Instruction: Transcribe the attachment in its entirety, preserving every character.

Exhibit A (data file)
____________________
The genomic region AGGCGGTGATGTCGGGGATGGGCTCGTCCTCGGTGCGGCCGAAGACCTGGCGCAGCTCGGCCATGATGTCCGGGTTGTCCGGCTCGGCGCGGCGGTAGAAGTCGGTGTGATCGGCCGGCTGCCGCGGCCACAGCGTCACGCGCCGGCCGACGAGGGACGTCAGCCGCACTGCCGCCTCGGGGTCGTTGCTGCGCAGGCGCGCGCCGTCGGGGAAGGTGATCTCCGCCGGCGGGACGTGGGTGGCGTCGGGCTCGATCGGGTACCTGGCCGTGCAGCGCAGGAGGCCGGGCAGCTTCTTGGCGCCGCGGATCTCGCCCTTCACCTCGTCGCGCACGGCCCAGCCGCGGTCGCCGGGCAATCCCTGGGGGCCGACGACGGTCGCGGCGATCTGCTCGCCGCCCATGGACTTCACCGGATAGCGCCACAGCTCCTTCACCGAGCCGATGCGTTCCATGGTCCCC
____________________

The genomic region AGGCGGTGATGTCGGGGATGGGCTCGTCCTCGGTGCGGCCGAAGACCTGGCGCAGCTCGGCCATGATGTCCGGGTTGTCCGGCTCGGCGCGGCGGTAGAAGTCGGTGTGATCGGCCGGCTGCCGCGGCCACAGCGTCACGCGCCGGCCGACGAGGGACGTCAGCCGCACTGCCGCCTCGGGGTCGTTGCTGCGCAGGCGCGCGCCGTCGGGGAAGGTGATCTCCGCCGGCGGGACGTGGGTGGCGTCGGGCTCGATCGGGTACCTGGCCGTGCAGCGCAGGAGGCCGGGCAGCTTCTTGGCGCCGCGGATCTCGCCCTTCACCTCGTCGCGCACGGCCCAGCCGCGGTCGCCGGGCAATCCCTGGGGGCCGACGACGGTCGCGGCGATCTGCTCGCCGCCCATGGACTTCACCGGATAGCGCCACAGCTCCTTCACCGAGCCGATGCGTTCCATGGTCCCC